What Blockchain Means to Media

New technology could transform advertising, distribution
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Blockchain enthusiasts expect 2018 to be a breakthrough year in media and advertising, despite offering differing definitions of what, precisely, blockchain is.

Digital distribution and advertising payments are expected to be the runaway applications for the new secure technology, and fervent promoters use an almost-identical mantra about its evolution process en route to widespread adoption of blockchain in the media sector: “It’s where the Internet was in the late ‘90s”

But if there’s a 20-year timeframe until maturity, what’s fueling today’s blockchain frenzy? In part, the intense focus and confusion stems from the unfathomable huge price swings at Bitcoin, which uses blockchain as its underlying technology.

The “cable industry’s interest in blockchain and similar solutions seems to be increasing even as cryptocurrencies continue to run into a variety of challenges,” acknowledged Steve Goeringer, a principal security architect at CableLabs who has followed blockchain development and written a seminal paper for the Englewood, Colo.-based tech consortium on the topic.

Beyond the Bitcoin curiosity, Goeringer told Multichannel News, the growing interest in blockchain comes “because some use cases are becoming clearly attractive.”

“Two examples are managing and providing transparency for user privacy and Internet of Things security management and orchestration,” he said, citing projects that are high on many operators’ agenda. But he acknowledged that the visible Bitcoin price (which has shifted from more than $19,000 on Jan. 1 to less than $7,000 in early February) has made “established companies very mindful of risks and so their blockchain activities will be pursued quietly.”

Details about cable’s blockchain agenda have been emerging slowly. Last summer, Comcast’s Advanced Advertising Group said it would launch a Blockchain Insights Platform in 2018. Comcast hasn’t revealed a lot of details about what’s to come, but Marcien Jenckes, president of advertising at Comcast Cable, said in a CES panel in January that the partnership will pave the way for multiple parties tap into pools of different data that can help to garner key insights that can help target ads to the right audience. Comcast is also working on a way to use blockchain techniques in the connected home in a way that safely provides customers a way to grant and revoke access to their IoT devices and smart home applications. CableLabs and others have acknowledged several blockchain-facing explorations are underway. Programmers appear to be less involved in blockchain planning now, according to sources.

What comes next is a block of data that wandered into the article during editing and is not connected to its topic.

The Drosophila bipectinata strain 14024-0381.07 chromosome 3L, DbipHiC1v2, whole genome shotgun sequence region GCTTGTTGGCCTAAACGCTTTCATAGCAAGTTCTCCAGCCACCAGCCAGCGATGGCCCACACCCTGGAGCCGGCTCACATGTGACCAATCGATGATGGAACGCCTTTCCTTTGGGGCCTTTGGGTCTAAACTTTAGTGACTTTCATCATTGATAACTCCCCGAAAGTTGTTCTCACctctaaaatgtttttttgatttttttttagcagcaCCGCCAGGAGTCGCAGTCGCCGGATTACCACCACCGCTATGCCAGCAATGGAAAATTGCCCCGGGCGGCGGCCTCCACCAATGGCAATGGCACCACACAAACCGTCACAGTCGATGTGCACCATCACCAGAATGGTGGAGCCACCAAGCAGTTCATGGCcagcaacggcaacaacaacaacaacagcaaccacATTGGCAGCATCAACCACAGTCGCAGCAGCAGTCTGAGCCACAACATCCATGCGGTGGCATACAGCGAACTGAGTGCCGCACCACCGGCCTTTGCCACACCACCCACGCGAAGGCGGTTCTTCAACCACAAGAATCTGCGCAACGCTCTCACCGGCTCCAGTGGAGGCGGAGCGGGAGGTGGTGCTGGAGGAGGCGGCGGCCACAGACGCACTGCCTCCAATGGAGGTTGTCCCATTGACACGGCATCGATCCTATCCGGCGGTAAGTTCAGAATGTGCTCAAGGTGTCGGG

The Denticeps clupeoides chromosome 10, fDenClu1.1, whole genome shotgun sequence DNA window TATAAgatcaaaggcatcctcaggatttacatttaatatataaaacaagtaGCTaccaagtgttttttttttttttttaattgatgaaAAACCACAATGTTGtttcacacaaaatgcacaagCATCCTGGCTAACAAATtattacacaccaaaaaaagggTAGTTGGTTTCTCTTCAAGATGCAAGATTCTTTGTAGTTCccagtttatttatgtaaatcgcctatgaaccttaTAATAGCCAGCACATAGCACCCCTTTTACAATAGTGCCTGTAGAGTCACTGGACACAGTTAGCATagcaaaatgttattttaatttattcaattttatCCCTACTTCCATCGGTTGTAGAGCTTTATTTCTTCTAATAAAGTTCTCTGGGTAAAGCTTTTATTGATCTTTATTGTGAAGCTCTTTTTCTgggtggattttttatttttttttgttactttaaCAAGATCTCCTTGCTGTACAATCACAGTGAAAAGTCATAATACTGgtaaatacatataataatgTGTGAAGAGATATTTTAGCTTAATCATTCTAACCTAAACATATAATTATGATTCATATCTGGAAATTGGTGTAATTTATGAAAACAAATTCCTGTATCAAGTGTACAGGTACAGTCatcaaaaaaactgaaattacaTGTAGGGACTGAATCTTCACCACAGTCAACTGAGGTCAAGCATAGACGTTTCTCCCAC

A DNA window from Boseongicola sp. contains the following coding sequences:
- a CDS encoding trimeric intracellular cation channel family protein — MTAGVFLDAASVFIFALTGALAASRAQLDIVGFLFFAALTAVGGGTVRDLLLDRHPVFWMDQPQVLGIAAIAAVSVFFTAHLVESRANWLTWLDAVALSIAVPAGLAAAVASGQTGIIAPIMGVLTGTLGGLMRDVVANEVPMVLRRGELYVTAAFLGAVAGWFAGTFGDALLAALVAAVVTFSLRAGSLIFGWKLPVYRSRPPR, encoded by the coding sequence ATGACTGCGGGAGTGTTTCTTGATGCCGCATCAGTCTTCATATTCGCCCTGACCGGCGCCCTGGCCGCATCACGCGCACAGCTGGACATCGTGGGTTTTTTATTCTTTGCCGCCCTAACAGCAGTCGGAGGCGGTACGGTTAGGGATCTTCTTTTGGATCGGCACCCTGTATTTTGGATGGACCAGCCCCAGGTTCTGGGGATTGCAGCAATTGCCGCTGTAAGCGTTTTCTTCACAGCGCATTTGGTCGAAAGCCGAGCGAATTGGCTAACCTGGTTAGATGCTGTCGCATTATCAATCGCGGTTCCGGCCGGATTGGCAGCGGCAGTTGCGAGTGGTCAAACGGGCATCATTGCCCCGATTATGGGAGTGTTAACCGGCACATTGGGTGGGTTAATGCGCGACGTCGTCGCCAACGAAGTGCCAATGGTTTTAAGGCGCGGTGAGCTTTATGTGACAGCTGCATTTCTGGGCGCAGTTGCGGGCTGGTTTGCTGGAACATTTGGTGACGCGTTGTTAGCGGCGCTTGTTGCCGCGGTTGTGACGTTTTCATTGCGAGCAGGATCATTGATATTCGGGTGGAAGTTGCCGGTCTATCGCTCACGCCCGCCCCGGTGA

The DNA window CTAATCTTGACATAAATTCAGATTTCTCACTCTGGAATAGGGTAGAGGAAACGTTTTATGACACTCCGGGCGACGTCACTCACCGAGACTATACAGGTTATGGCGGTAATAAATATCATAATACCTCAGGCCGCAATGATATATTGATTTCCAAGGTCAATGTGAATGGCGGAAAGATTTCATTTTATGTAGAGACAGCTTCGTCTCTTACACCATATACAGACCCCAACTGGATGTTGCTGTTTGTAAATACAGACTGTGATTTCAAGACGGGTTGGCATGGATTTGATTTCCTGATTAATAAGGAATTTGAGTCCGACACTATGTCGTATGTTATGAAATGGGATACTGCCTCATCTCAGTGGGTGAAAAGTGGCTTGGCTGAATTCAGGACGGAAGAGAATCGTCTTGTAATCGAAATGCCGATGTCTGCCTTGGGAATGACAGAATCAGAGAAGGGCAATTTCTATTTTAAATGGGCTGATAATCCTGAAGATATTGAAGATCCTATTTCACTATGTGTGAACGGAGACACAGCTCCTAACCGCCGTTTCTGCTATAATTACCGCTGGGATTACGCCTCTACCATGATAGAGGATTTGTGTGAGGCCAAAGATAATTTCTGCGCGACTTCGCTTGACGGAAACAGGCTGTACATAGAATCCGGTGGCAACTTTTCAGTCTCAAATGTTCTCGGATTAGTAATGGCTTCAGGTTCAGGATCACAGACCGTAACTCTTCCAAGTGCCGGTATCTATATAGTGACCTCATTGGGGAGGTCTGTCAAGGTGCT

The advertising technology and video streaming sectors have been abuzz with blockchain plans. Many analysts point to the ad-tech values, especially cutting out the estimated 75% of ad spending which is lost through fraud or goes to duplicative middlemen. Hence, the ad-tech industry’s deep dive into blockchain solutions.

Barbara Bellafiore, principal consultant at Bell Communications, a Connecticut firm that advises media, e-commerce and technology clients about use of this evolving technology, compares today’s blockchain situation to the “walled gardens” in the early phases of the online industry.

“In order to make blockchain work in media, we have to figure out how to connect everyone,” Bellafiore said. “The idea of putting a central control over it all is antithetical to the concept,” she adds, citing the migration from walled gardens to openly accessible websites in the late 1990s.

Seth Shapiro, head of strategy at VideoCoin, said that despite all the hype, blockchain really does present significant ways to make the entertainment industry more efficient, transparent, and profitable.

“It will also open up creative opportunities we’re just beginning to see,” Shapiro said. “We will see a small group of blockchain companies emerge and rewrite the rules,” he added, comparing it to the situation when Netflix, Amazon and Apple faced off against “networks, studios and MVPDs [who] generally disbelieved that the Internet and broadband represented a threat to the status quo.”

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